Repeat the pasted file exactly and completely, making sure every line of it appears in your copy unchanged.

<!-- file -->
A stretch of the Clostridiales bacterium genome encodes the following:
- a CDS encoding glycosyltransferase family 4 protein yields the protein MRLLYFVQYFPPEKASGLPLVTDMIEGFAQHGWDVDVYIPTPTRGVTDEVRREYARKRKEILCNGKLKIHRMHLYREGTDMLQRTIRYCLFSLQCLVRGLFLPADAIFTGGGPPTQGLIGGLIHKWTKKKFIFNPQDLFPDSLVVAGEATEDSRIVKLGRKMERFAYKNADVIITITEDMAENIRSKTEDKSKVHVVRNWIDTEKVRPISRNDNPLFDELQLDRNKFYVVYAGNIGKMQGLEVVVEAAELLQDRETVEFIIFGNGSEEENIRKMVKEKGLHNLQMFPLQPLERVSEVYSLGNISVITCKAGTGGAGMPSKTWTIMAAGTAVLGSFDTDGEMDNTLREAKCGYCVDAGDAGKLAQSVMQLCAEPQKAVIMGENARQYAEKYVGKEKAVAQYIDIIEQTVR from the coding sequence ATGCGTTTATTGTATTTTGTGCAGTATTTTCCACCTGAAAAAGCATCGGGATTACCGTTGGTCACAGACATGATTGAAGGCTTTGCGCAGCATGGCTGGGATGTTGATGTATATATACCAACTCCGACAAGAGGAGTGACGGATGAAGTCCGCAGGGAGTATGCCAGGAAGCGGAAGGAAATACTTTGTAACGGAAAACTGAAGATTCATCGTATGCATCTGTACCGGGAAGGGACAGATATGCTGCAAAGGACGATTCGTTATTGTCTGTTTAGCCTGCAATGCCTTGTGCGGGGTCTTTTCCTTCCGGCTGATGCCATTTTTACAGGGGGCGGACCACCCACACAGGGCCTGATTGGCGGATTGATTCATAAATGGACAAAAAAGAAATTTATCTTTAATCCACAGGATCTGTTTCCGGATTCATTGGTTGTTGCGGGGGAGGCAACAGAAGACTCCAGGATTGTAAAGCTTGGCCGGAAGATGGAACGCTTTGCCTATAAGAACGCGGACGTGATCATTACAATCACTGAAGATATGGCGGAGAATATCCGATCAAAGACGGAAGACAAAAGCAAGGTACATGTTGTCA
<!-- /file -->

A stretch of the Clostridiales bacterium genome encodes the following:
- a CDS encoding glycosyltransferase family 4 protein yields the protein MRLLYFVQYFPPEKASGLPLVTDMIEGFAQHGWDVDVYIPTPTRGVTDEVRREYARKRKEILCNGKLKIHRMHLYREGTDMLQRTIRYCLFSLQCLVRGLFLPADAIFTGGGPPTQGLIGGLIHKWTKKKFIFNPQDLFPDSLVVAGEATEDSRIVKLGRKMERFAYKNADVIITITEDMAENIRSKTEDKSKVHVVRNWIDTEKVRPISRNDNPLFDELQLDRNKFYVVYAGNIGKMQGLEVVVEAAELLQDRETVEFIIFGNGSEEENIRKMVKEKGLHNLQMFPLQPLERVSEVYSLGNISVITCKAGTGGAGMPSKTWTIMAAGTAVLGSFDTDGEMDNTLREAKCGYCVDAGDAGKLAQSVMQLCAEPQKAVIMGENARQYAEKYVGKEKAVAQYIDIIEQTVR from the coding sequence ATGCGTTTATTGTATTTTGTGCAGTATTTTCCACCTGAAAAAGCATCGGGATTACCGTTGGTCACAGACATGATTGAAGGCTTTGCGCAGCATGGCTGGGATGTTGATGTATATATACCAACTCCGACAAGAGGAGTGACGGATGAAGTCCGCAGGGAGTATGCCAGGAAGCGGAAGGAAATACTTTGTAACGGAAAACTGAAGATTCATCGTATGCATCTGTACCGGGAAGGGACAGATATGCTGCAAAGGACGATTCGTTATTGTCTGTTTAGCCTGCAATGCCTTGTGCGGGGTCTTTTCCTTCCGGCTGATGCCATTTTTACAGGGGGCGGACCACCCACACAGGGCCTGATTGGCGGATTGATTCATAAATGGACAAAAAAGAAATTTATCTTTAATCCACAGGATCTGTTTCCGGATTCATTGGTTGTTGCGGGGGAGGCAACAGAAGACTCCAGGATTGTAAAGCTTGGCCGGAAGATGGAACGCTTTGCCTATAAGAACGCGGACGTGATCATTACAATCACTGAAGATATGGCGGAGAATATCCGATCAAAGACGGAAGACAAAAGCAAGGTACATGTTGTCA